PERONE SONGS OF THE VIETNAM CONFLICT
PERONE SONGS OF THE VIETNAM CONFLICT. Offering the widest scope of any study of one of popular music's most important eras, Songs of the Vietnam Conflict treats both anti-war and pro-government songs of the 1960s and early 1970s, from widely known selections such as Give Peace a Chance and Blowin' in the Wind to a variety of more obscure works. These are songs that permeated the culture, through both recordings and performances at political gatherings and concerts alike, and James Perone explores the complex relationship between music and the society in which it is written. This music is not merely an indicator of the development of the American popular song; it both reflected and shaped the attitudes of all who were exposed to it.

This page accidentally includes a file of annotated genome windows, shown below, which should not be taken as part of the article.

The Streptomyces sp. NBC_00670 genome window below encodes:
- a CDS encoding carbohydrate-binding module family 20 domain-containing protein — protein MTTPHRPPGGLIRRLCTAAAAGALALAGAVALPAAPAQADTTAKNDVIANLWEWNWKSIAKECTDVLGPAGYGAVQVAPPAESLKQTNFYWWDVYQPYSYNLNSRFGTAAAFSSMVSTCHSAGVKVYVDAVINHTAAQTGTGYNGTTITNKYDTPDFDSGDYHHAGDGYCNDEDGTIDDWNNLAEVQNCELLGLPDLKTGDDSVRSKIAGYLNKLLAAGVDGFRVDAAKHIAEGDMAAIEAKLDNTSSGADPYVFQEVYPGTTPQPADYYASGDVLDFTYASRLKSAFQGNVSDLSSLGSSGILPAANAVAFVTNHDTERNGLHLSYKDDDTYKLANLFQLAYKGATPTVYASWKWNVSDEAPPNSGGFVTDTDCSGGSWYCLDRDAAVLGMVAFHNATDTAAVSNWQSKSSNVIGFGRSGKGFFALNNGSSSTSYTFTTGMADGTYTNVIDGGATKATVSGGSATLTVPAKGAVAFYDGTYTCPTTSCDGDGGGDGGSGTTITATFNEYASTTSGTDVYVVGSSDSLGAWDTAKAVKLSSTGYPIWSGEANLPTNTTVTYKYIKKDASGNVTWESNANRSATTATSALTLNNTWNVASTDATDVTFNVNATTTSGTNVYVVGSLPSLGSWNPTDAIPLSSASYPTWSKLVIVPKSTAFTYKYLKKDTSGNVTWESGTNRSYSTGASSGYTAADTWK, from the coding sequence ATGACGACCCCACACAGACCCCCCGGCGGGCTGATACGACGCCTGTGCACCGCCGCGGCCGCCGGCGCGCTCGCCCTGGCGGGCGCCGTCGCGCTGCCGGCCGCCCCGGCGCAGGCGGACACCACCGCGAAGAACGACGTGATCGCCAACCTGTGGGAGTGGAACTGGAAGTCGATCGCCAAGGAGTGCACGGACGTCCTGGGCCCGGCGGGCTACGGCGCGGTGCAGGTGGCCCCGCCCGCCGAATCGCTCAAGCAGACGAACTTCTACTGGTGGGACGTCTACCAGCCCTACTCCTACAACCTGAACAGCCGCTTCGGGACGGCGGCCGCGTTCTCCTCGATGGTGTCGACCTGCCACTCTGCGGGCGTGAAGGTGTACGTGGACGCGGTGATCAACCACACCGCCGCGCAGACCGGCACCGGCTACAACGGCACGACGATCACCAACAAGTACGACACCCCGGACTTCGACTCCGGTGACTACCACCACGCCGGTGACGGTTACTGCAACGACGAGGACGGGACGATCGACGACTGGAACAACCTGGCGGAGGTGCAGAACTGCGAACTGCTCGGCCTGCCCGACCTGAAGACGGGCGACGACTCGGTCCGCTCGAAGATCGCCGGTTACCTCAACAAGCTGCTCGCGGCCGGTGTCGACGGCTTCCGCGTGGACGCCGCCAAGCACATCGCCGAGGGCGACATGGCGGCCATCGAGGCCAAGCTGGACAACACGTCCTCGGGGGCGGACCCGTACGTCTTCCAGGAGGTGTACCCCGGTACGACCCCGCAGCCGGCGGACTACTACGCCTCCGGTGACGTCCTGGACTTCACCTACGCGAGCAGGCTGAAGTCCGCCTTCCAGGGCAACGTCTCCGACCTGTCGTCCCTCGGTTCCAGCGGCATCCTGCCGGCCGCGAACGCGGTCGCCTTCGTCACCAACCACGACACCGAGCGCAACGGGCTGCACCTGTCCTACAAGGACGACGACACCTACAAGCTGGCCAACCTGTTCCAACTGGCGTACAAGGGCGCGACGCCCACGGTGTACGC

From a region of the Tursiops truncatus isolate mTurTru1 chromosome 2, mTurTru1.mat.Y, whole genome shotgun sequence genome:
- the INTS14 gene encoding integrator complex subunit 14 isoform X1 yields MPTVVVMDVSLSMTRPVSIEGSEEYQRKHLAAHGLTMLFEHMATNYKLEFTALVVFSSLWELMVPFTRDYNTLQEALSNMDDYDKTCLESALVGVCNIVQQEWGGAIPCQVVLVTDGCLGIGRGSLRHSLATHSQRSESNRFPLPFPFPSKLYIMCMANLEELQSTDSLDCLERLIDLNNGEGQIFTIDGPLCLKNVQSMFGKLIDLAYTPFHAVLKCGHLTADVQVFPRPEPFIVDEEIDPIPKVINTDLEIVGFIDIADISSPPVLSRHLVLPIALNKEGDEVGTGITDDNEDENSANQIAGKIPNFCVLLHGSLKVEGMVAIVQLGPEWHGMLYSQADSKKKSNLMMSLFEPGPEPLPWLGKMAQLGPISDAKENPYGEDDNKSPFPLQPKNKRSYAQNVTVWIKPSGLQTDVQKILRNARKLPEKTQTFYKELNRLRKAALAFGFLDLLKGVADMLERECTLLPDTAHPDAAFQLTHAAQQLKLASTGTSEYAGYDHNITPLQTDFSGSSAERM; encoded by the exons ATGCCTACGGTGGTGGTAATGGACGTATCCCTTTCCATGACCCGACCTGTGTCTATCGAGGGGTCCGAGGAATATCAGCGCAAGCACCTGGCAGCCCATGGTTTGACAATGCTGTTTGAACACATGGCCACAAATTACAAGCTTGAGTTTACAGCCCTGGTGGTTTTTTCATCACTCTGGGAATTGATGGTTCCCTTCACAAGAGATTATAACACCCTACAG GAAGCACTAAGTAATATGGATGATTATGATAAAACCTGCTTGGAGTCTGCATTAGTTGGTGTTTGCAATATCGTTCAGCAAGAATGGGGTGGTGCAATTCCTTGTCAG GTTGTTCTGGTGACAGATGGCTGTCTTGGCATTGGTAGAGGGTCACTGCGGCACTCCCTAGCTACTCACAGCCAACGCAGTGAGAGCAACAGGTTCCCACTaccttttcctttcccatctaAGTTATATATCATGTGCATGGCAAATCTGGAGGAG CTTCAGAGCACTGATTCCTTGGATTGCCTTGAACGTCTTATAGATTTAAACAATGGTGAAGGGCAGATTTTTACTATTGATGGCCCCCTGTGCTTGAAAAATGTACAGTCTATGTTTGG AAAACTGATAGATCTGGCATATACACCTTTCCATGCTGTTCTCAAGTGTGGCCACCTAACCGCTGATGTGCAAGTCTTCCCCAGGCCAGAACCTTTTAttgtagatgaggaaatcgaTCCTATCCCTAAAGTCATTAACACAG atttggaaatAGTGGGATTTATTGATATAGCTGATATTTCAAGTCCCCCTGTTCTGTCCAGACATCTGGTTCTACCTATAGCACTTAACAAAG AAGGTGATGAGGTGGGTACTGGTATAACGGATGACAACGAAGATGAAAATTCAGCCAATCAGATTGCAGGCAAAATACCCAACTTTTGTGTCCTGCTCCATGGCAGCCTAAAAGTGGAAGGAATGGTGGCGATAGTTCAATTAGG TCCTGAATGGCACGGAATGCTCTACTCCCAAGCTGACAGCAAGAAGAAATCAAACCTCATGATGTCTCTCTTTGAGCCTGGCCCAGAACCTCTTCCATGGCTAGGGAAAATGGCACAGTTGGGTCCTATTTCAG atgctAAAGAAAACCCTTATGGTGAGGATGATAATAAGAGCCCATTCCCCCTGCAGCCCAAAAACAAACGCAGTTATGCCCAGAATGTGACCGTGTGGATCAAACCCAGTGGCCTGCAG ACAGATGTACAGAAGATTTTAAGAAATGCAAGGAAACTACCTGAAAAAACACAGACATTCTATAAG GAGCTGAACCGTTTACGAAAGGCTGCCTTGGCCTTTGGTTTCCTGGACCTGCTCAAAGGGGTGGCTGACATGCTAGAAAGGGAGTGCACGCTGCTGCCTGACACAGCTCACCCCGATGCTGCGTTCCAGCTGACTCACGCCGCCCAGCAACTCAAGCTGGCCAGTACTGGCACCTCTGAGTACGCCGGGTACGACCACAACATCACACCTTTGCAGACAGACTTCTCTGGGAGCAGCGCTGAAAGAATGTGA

Whereas in previous wars, musicians rallied behind the government in the way of Aaron Copland and Samuel Barber, the Vietnam conflict provoked anger, frustration, and rage, all of which comes through in the songs of the time. This reference work provides indispensable coverage of this phenomenon, in chapters devoted to Anti-War Songs, Pro-Government Songs, and what might be called Plight-of-the-Soldier (or Veteran) songs. A selected discography guides the reader to the most notable recordings, all of which, together, provide a unique and important perspective on perhaps the 20th century's most contentious time.
James E. Perone is Professor of Music at Mount Union College, where he teaches American music and music theory, and chairs the Department of Music. He is the series editor for The Praeger Singer-Songwriter Collection, for which he has also written four volumes: The Sound of Stevie Wonder (2006), The Words and Music of Carole King (2006), The Words and Music of David Bowie (2007), and The Words and Music of Prince (2008). He is also the author of several Greenwood Press books, including Music of the Counterculture Era (2004) and Woodstock: An Encyclopedia of the Music and Art Fair (2005).